GM dealers win reprieve on audits to focus on recalls

DETROIT -- Stop-delivery orders. Mounting inventory costs. Backlogged replacement parts and grouchy customers.

Those are some of the pressures that General Motors dealers have endured over the course of eight months and 65 recall campaigns. But there's one nuisance that they don't have to worry about, at least not until January: GM's audit police.

GM told dealers in an Aug. 8 memo that, in recognition of the "unprecedented times" that dealerships are experiencing with the recall onslaught, the company has suspended audits on warranty claims and sales incentives.

Dealers say the probes, a common practice for automakers, can routinely result in thousands of dollars in chargebacks -- and almost always a week or so of tedious distraction.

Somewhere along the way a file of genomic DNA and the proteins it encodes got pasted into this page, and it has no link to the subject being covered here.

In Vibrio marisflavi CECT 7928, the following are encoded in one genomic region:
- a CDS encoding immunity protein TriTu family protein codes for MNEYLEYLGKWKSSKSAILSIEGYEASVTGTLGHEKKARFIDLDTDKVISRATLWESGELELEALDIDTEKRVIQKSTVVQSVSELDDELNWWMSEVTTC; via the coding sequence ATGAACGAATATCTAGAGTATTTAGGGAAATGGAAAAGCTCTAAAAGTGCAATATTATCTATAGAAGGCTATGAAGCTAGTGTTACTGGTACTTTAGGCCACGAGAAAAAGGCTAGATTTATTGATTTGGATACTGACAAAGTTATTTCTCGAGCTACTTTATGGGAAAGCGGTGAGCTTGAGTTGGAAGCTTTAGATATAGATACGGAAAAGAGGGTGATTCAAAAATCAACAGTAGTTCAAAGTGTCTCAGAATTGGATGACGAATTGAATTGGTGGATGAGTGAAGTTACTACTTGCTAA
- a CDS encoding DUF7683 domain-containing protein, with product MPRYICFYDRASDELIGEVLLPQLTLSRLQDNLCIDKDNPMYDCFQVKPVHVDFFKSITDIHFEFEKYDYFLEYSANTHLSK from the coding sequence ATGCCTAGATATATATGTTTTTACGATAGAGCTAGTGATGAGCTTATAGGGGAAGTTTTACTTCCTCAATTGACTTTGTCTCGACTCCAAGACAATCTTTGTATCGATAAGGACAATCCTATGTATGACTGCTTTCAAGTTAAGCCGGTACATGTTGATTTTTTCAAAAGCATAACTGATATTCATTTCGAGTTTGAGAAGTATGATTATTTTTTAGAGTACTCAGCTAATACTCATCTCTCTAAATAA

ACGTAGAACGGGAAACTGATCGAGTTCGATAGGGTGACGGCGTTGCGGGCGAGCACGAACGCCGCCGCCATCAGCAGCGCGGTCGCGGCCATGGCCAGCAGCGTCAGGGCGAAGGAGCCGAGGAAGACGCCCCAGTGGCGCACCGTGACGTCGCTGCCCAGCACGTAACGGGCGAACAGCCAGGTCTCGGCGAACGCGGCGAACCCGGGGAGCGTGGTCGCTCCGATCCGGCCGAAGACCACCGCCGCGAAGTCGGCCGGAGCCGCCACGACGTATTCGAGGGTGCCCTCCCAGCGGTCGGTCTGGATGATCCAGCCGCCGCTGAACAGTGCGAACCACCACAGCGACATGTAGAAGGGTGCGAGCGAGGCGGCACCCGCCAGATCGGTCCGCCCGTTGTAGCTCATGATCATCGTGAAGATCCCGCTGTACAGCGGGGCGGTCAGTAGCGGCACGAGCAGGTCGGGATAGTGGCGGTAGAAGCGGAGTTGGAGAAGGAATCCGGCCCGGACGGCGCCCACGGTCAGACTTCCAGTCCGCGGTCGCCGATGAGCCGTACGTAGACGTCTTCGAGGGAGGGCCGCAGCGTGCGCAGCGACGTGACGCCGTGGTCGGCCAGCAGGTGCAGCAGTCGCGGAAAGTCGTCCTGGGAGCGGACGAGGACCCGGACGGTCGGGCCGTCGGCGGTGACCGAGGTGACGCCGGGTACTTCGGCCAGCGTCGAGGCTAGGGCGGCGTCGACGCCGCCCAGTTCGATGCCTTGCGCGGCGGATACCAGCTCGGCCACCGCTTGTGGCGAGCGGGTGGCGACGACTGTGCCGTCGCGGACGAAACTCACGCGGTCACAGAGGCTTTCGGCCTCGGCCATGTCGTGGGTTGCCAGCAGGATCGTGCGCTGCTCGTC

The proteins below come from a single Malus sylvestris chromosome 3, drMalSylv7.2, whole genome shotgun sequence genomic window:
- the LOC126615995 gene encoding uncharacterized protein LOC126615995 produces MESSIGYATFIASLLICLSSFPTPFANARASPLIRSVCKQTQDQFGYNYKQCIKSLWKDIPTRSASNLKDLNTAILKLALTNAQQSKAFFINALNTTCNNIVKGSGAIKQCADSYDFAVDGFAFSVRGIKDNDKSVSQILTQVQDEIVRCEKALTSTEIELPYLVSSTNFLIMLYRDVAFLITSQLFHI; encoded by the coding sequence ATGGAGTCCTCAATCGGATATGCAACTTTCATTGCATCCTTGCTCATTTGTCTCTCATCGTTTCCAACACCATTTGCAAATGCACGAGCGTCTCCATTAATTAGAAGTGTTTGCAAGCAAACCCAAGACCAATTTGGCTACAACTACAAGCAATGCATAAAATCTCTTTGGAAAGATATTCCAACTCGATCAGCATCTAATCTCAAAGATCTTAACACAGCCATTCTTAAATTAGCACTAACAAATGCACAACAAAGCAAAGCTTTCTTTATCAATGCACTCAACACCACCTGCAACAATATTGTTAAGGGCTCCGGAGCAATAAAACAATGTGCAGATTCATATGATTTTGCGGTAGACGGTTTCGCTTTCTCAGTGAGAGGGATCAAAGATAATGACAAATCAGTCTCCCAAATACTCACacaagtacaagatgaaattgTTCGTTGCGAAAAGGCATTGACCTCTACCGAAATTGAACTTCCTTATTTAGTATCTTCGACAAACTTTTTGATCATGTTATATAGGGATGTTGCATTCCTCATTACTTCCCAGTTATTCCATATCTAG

Tim Turvey, GM's vice president of North American customer care and aftersales, said GM's dealer councils lobbied to have the audit burden lifted temporarily to free up more time to process recalls.

"This is one thing the dealers said we could take off their plates right now to make sure they're not distracted," Turvey said. The warranty audits "are a disruption and it consumes their time. Right now, we really want them to focus on the customer and the completion of these repairs."

Turvey said the audit freeze began Aug. 18 and will run through Jan. 5. It also applies to audits of sales incentives, which are meant to ensure that dealers properly apply GM's dizzying menu of rebates and incentive offers to each sale and have the proper documentation.

Martin NeSmith, owner of two Chevrolet-Buick-GMC stores in Georgia, said it's a welcome reprieve.

"Managing all of the backlogged parts and stop-sales and negative publicity from the recalls has been a challenge for both the sales and service staffs," NeSmith says. "This helps."

You can reach Mike Colias at

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